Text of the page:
The woman touched the hem of Jesus’ garment – such a simple step and was healed. We only need to reach out to Christ, to surrender in faith to God’s love for us, in order to discover life and healing. But we find that so hard. Instead we rely on ourselves. We are independent. We are human.  But if we stretch out our hand and touch then we can receive healing from Christ.

I realise the physical touch is difficult with the restrictions imposed by the pandemic, but

We touch the healing hem of Jesus’ garment when we work for peace and arbitrate within our families, or reconcile people within our churches

We touch the healing hem of Jesus’ garment when we serve the community around us, recognising where they are wounded and what their needs are.

We touch the healing hem of Jesus’ garment when we seek trade justice and buy fairly traded goods, allowing people in the developing world to earn a living wage and so have a sustainable lifestyle.

We touch the healing hem of Jesus’ garment when we give generously and regularly to support others in their needs and in working for a better world.

This is all well and good but there is danger of romanticising the poor. The gospel stops us doing this entirely for this story of the healing of the woman struggling with bleeding for twelve years is sandwiched within another healing story. A twelve year old girl, the daughter of Jairus, is sick. God is not only at the margins, open to being touched by those who recognise their need, he is also there for the Jairus’s of this world.

The upright citizens, the leaders of the synagogue, organised and efficient, can also meet Jesus. Jairus’ daughter was sick. Jairus knew what he wanted; his daughter’s healing. So he went to persuade Jesus to come to the house and to heal her. He expected Jesus to come and to respond.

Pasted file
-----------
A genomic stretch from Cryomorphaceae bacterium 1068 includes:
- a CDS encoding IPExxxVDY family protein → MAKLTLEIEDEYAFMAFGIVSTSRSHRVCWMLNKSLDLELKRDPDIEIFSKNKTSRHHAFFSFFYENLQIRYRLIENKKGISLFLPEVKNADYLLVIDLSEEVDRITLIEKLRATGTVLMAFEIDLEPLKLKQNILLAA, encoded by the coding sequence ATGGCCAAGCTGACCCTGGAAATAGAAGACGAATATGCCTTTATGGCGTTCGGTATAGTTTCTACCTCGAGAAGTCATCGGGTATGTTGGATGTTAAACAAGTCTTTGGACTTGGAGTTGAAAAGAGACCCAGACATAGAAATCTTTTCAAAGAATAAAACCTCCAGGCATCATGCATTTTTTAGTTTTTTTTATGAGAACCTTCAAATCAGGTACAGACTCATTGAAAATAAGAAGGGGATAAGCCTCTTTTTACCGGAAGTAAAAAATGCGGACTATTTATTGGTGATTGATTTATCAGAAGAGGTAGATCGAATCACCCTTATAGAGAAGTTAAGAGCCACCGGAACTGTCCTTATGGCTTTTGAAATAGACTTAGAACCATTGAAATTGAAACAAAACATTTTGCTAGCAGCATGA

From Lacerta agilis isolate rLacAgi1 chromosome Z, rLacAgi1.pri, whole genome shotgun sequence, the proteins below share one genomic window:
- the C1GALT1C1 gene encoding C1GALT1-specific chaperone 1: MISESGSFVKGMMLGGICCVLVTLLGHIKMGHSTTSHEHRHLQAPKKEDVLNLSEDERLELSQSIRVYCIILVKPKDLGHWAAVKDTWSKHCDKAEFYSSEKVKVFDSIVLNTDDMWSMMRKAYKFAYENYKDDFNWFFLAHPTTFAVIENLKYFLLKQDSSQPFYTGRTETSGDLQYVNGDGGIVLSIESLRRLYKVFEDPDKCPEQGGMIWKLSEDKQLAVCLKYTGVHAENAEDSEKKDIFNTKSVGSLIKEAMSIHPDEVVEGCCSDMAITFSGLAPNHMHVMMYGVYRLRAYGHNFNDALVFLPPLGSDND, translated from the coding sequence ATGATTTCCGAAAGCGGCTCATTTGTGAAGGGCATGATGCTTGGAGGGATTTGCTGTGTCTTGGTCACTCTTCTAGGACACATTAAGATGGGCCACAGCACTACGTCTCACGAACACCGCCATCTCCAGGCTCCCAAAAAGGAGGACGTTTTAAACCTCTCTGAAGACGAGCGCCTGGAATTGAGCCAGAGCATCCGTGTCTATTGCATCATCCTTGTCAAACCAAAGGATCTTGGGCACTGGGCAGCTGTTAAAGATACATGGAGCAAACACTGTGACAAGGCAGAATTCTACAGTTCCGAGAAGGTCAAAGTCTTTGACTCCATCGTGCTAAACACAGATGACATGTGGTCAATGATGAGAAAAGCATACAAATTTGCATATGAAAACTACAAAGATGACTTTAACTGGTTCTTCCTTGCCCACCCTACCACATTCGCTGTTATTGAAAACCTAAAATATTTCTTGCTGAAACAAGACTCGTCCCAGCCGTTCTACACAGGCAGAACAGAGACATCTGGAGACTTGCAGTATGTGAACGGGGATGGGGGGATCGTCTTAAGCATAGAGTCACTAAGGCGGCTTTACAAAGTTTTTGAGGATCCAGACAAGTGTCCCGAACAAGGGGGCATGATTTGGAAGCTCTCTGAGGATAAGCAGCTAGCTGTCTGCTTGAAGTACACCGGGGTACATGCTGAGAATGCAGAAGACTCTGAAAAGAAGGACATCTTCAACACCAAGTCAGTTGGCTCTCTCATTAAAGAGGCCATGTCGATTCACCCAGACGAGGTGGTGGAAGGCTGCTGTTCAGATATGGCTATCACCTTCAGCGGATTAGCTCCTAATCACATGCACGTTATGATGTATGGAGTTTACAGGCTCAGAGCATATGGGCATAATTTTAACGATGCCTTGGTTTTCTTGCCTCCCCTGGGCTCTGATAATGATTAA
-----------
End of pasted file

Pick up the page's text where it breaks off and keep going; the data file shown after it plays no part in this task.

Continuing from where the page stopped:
Jairus wanted his daughter healed. He believed Jesus could do that. But by the time they had got there, having been distracted by the woman who was bleeding, his daughter was dead. So instead of Christ healing the young girl he raised her from the dead. Sometimes the way we encounter Christ and receive healing is not what we expect.

Jesus raised Jairus’ daughter from the dead. Again touch was significant. He took her hand and said ‘Talitha cum – Little girl get up’ and she did.  Touch is still how healing is offered. Whether that is the cool cloth on a fevered brow, the tender replacement of dressings on a wound or the comforting hug in grief and how that has been difficult to administer in the last eighteen months. In the ministry of healing, which the Church is beginning to recover, prayer for healing is accompanied by the laying on of hands.

And it is my hope and prayer that the ministry of healing will develop and flourish and become very much part of our life here in the emerging Ministry Hub.  As important as physical touch is, there is another kind of touch that is also important. It is spiritual touch. This is that special touch that influences and impacts the lives of people. A telephone company some years ago had a slogan: “Reach out and touch someone.” They were, of course, referring to a meaningful relationship.

This spiritual touch is two way. We need to reach out and touch Christ, offering ourselves to live for God who is love and recognising our human weakness. God is always available, even if not recognized by us and even if that availability is not always in the ways we would anticipate. Then empowered by Christ and being filled with the Holy Spirit we are to reach out and touch the world as Christ’s body. This will enable healing and wholeness to be experienced and life to be lived fully.